The extreme pessimism surrounding Africa a decade ago was unwarranted. So, too, is the current wave of blinkered optimism. Real gains have been made, but governments and their development partners need to reflect on the weaknesses, as well as the strengths, of the recent record - and assess both the risks and the opportunities that lie ahead.A mixed balance sheet
Africa's economies are consistently growing faster than those of almost any other region - and at twice the rate of the 1990s7. Improved economic management has contributed to the growth surge. Exports are booming and export markets have become more diversified. Foreign direct investment has increased by a factor of six over the past decade. Private entrepreneurs have emerged as a dynamic force for change, driving innovation and transforming outdated business models. There is an emergent middle class, although its size is often exaggerated. For the first time in over a generation, the number of people living in poverty has fallen. Fewer children are dying before their fifth birthday and more are getting into school. Young and not-so-young Africans are embracing new technologies that provide information, expand opportunities and connect people to one another and to the outside world. There have been setbacks and episodes of political violence, but democracy is growing deeper roots. Governance standards are improving.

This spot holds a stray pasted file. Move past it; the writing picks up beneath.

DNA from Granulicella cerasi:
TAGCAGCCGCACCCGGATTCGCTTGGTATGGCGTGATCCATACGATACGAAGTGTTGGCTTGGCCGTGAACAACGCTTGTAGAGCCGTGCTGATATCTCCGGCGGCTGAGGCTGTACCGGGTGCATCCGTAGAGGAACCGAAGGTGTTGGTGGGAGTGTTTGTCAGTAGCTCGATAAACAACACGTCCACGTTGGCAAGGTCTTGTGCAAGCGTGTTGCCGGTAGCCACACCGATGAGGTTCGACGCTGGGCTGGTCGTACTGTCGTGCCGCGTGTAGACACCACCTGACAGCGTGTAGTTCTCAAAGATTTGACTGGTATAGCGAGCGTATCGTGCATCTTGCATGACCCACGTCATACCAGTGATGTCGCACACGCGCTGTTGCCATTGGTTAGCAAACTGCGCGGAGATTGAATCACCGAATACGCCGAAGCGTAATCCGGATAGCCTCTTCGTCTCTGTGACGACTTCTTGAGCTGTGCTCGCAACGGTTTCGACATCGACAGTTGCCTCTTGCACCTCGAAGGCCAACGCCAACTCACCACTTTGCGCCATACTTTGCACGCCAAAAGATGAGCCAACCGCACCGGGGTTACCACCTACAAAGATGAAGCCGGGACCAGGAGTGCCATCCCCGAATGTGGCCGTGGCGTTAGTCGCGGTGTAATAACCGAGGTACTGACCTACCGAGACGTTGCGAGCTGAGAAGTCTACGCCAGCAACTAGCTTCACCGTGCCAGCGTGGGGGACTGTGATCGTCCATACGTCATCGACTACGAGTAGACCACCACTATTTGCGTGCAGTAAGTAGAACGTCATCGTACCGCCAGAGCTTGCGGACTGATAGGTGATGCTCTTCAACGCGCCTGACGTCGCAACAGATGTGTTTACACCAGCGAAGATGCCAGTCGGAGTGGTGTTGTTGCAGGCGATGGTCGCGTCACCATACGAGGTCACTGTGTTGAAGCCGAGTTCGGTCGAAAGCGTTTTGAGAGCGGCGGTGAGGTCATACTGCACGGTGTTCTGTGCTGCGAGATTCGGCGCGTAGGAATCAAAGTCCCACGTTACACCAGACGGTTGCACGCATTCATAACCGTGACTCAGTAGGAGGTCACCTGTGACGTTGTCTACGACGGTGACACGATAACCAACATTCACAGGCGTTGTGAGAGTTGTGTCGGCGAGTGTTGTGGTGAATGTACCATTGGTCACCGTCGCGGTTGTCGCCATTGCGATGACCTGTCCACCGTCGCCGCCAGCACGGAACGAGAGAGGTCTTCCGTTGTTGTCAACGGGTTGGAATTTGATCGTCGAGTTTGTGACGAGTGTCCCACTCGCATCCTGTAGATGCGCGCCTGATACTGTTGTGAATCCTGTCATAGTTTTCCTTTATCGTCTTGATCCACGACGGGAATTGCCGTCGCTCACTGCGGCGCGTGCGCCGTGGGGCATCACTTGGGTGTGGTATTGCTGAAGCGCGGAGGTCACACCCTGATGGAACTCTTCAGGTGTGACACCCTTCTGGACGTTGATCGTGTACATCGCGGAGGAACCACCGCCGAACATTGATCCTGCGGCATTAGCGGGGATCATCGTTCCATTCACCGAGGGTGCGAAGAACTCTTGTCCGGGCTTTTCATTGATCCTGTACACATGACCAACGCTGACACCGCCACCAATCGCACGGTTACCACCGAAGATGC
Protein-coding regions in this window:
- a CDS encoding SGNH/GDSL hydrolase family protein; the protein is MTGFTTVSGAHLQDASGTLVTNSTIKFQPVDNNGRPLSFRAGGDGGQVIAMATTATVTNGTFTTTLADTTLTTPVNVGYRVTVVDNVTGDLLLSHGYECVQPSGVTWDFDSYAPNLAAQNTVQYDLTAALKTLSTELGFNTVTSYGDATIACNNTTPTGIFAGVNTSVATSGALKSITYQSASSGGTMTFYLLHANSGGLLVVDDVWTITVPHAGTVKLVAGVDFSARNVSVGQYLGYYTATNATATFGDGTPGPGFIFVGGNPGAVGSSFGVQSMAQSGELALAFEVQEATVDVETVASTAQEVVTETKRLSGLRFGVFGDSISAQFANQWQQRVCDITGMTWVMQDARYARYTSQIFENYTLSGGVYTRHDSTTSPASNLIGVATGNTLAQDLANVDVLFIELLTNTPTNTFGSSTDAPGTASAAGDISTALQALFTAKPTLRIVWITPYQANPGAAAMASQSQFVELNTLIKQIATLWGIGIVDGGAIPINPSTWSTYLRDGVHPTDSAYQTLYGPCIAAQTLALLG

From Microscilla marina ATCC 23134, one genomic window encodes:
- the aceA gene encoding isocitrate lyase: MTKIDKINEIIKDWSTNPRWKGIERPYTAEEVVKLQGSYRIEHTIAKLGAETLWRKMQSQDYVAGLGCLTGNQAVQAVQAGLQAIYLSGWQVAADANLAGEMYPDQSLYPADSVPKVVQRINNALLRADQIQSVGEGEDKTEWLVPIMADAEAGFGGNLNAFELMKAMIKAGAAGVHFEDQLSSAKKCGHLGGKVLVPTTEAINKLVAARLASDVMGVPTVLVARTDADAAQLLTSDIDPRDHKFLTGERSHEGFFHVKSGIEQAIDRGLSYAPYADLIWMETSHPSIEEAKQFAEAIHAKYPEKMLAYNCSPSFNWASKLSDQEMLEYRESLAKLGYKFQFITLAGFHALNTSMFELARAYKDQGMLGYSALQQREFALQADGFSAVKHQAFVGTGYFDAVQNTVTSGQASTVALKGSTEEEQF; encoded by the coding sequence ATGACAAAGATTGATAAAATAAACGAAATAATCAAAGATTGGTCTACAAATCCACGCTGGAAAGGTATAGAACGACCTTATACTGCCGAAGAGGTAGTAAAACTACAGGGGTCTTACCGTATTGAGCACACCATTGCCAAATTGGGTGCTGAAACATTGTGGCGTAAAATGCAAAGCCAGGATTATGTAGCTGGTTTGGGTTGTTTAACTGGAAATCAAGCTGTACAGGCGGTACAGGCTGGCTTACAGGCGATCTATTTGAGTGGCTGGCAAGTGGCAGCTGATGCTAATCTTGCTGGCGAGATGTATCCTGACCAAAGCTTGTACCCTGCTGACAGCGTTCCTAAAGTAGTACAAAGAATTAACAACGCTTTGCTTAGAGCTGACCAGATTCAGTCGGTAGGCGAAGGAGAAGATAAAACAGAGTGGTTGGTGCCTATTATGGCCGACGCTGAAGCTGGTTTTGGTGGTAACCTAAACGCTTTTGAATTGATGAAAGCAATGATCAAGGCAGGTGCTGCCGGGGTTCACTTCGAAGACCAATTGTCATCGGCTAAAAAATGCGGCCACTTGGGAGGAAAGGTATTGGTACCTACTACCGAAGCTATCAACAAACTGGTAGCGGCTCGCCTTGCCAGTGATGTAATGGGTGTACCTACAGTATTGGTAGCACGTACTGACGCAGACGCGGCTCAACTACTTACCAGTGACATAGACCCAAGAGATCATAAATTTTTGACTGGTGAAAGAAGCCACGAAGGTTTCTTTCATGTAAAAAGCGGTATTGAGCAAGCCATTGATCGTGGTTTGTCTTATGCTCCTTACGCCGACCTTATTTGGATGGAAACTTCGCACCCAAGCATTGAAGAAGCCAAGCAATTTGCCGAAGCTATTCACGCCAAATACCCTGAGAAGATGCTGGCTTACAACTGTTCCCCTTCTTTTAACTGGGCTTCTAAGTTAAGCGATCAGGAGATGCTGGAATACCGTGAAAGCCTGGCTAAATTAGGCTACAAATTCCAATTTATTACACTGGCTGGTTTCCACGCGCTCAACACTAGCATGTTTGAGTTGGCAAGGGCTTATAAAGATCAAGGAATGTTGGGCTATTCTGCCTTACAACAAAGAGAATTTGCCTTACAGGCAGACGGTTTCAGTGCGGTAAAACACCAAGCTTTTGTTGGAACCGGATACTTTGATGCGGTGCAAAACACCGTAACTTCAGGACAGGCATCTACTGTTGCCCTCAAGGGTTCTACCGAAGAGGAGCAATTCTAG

Yet there is another side to the balance sheet. Countries across Africa are becoming richer but whole sections of society are being left behind. After a decade of buoyant growth, almost half of Africans still live on less than $1.25 a day8. Wealth disparities are increasingly visible. The current pattern of trickle-down growth is leaving too many people in poverty, too many children hungry and too many young people without jobs. Governments are failing to convert the rising tide of wealth into opportunities for their most marginalised citizens. Unequal access to health, education, water and sanitation is reinforcing wider inequalities. Smallholder agriculture has not been part of the growth surge, leaving rural populations trapped in poverty and vulnerability.